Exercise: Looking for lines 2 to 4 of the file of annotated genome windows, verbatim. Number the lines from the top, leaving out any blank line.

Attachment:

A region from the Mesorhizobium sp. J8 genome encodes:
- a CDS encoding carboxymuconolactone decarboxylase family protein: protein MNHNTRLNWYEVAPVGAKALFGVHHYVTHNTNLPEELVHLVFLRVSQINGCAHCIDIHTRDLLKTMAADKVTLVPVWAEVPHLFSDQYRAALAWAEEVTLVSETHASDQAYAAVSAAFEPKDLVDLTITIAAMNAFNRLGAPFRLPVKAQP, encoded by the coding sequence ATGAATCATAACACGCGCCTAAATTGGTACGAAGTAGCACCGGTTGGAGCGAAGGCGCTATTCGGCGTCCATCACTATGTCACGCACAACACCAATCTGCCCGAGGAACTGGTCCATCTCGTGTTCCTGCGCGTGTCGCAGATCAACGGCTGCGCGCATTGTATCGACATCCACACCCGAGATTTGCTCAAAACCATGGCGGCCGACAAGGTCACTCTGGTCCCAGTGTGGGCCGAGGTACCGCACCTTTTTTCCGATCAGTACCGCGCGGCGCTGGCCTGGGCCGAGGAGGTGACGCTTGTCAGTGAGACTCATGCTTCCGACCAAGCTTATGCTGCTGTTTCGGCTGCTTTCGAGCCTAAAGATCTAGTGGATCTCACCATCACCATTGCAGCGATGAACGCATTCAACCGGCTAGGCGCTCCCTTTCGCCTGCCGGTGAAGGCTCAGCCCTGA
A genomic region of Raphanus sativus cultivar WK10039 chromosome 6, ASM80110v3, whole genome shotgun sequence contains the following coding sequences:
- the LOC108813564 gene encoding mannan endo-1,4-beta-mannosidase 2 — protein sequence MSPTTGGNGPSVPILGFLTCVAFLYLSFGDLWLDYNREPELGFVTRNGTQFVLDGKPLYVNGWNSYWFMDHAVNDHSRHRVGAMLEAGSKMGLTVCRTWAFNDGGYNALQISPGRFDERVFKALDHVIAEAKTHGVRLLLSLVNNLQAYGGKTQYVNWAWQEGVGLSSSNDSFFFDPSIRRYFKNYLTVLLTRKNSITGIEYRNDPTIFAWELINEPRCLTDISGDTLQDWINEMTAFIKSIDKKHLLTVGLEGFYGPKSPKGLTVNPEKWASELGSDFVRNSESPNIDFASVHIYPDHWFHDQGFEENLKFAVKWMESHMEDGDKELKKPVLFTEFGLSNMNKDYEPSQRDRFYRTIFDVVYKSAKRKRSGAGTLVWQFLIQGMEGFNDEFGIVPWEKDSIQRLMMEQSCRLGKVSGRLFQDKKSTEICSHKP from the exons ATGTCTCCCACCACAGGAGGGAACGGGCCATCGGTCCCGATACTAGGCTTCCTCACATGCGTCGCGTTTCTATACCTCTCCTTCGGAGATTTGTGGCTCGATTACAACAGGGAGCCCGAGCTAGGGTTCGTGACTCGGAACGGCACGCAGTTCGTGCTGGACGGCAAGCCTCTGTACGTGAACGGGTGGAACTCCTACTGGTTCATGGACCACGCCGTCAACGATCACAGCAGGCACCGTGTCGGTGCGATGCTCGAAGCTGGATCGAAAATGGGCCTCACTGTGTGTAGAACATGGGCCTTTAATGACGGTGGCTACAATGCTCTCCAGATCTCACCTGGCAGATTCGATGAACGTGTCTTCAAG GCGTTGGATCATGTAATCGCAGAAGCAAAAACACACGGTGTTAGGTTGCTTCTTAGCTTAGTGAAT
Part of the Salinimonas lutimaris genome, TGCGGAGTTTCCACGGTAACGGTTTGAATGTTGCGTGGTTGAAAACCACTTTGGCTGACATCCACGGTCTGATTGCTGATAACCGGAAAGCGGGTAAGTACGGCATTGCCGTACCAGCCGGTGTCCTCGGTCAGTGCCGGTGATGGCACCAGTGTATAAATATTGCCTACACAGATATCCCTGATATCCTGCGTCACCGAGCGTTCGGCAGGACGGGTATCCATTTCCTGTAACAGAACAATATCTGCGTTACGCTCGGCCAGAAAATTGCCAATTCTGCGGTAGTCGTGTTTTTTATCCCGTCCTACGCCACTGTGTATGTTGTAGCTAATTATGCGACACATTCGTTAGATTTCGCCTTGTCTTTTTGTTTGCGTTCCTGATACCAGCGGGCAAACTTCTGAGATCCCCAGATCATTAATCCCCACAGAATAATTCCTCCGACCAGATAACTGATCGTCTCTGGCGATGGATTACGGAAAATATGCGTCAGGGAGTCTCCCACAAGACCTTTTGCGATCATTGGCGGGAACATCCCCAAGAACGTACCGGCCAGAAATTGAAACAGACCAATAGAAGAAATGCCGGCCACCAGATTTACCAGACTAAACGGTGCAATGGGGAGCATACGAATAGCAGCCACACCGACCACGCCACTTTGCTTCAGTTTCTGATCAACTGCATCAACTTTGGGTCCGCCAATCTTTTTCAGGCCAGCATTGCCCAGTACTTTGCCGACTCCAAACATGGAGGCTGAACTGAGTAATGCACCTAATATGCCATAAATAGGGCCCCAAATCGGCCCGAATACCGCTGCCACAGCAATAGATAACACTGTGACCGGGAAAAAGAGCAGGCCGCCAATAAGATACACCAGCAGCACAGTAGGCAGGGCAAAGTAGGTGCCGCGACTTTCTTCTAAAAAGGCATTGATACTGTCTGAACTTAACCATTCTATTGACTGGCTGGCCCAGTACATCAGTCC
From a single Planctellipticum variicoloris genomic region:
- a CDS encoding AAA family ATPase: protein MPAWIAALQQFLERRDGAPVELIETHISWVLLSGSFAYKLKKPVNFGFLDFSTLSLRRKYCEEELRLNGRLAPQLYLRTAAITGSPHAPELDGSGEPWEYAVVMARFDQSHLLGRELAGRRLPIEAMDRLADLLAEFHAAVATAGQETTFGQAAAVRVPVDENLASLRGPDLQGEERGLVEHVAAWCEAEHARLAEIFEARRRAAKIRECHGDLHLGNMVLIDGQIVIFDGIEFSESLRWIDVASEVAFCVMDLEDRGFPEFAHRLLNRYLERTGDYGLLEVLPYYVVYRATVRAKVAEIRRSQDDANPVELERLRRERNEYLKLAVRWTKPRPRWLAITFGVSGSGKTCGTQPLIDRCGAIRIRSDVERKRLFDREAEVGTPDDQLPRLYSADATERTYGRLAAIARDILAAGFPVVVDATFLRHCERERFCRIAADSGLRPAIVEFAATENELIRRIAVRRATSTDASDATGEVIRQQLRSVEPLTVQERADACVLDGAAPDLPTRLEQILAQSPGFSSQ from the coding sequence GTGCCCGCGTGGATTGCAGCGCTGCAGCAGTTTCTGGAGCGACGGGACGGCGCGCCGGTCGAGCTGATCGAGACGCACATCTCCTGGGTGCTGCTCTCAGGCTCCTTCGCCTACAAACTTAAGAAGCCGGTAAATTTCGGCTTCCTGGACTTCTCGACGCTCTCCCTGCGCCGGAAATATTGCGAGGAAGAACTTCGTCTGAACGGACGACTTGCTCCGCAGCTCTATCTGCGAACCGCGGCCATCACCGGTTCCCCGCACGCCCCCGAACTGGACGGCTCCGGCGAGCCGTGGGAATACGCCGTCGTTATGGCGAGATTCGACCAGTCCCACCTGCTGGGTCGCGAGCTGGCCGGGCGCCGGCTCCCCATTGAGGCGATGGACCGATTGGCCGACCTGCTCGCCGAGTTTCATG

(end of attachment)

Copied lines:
- a CDS encoding carboxymuconolactone decarboxylase family protein: protein MNHNTRLNWYEVAPVGAKALFGVHHYVTHNTNLPEELVHLVFLRVSQINGCAHCIDIHTRDLLKTMAADKVTLVPVWAEVPHLFSDQYRAALAWAEEVTLVSETHASDQAYAAVSAAFEPKDLVDLTITIAAMNAFNRLGAPFRLPVKAQP, encoded by the coding sequence ATGAATCATAACACGCGCCTAAATTGGTACGAAGTAGCACCGGTTGGAGCGAAGGCGCTATTCGGCGTCCATCACTATGTCACGCACAACACCAATCTGCCCGAGGAACTGGTCCATCTCGTGTTCCTGCGCGTGTCGCAGATCAACGGCTGCGCGCATTGTATCGACATCCACACCCGAGATTTGCTCAAAACCATGGCGGCCGACAAGGTCACTCTGGTCCCAGTGTGGGCCGAGGTACCGCACCTTTTTTCCGATCAGTACCGCGCGGCGCTGGCCTGGGCCGAGGAGGTGACGCTTGTCAGTGAGACTCATGCTTCCGACCAAGCTTATGCTGCTGTTTCGGCTGCTTTCGAGCCTAAAGATCTAGTGGATCTCACCATCACCATTGCAGCGATGAACGCATTCAACCGGCTAGGCGCTCCCTTTCGCCTGCCGGTGAAGGCTCAGCCCTGA
A genomic region of Raphanus sativus cultivar WK10039 chromosome 6, ASM80110v3, whole genome shotgun sequence contains the following coding sequences:
- the LOC108813564 gene encoding mannan endo-1,4-beta-mannosidase 2 — protein sequence MSPTTGGNGPSVPILGFLTCVAFLYLSFGDLWLDYNREPELGFVTRNGTQFVLDGKPLYVNGWNSYWFMDHAVNDHSRHRVGAMLEAGSKMGLTVCRTWAFNDGGYNALQISPGRFDERVFKALDHVIAEAKTHGVRLLLSLVNNLQAYGGKTQYVNWAWQEGVGLSSSNDSFFFDPSIRRYFKNYLTVLLTRKNSITGIEYRNDPTIFAWELINEPRCLTDISGDTLQDWINEMTAFIKSIDKKHLLTVGLEGFYGPKSPKGLTVNPEKWASELGSDFVRNSESPNIDFASVHIYPDHWFHDQGFEENLKFAVKWMESHMEDGDKELKKPVLFTEFGLSNMNKDYEPSQRDRFYRTIFDVVYKSAKRKRSGAGTLVWQFLIQGMEGFNDEFGIVPWEKDSIQRLMMEQSCRLGKVSGRLFQDKKSTEICSHKP from the exons ATGTCTCCCACCACAGGAGGGAACGGGCCATCGGTCCCGATACTAGGCTTCCTCACATGCGTCGCGTTTCTATACCTCTCCTTCGGAGATTTGTGGCTCGATTACAACAGGGAGCCCGAGCTAGGGTTCGTGACTCGGAACGGCACGCAGTTCGTGCTGGACGGCAAGCCTCTGTACGTGAACGGGTGGAACTCCTACTGGTTCATGGACCACGCCGTCAACGATCACAGCAGGCACCGTGTCGGTGCGATGCTCGAAGCTGGATCGAAAATGGGCCTCACTGTGTGTAGAACATGGGCCTTTAATGACGGTGGCTACAATGCTCTCCAGATCTCACCTGGCAGATTCGATGAACGTGTCTTCAAG GCGTTGGATCATGTAATCGCAGAAGCAAAAACACACGGTGTTAGGTTGCTTCTTAGCTTAGTGAAT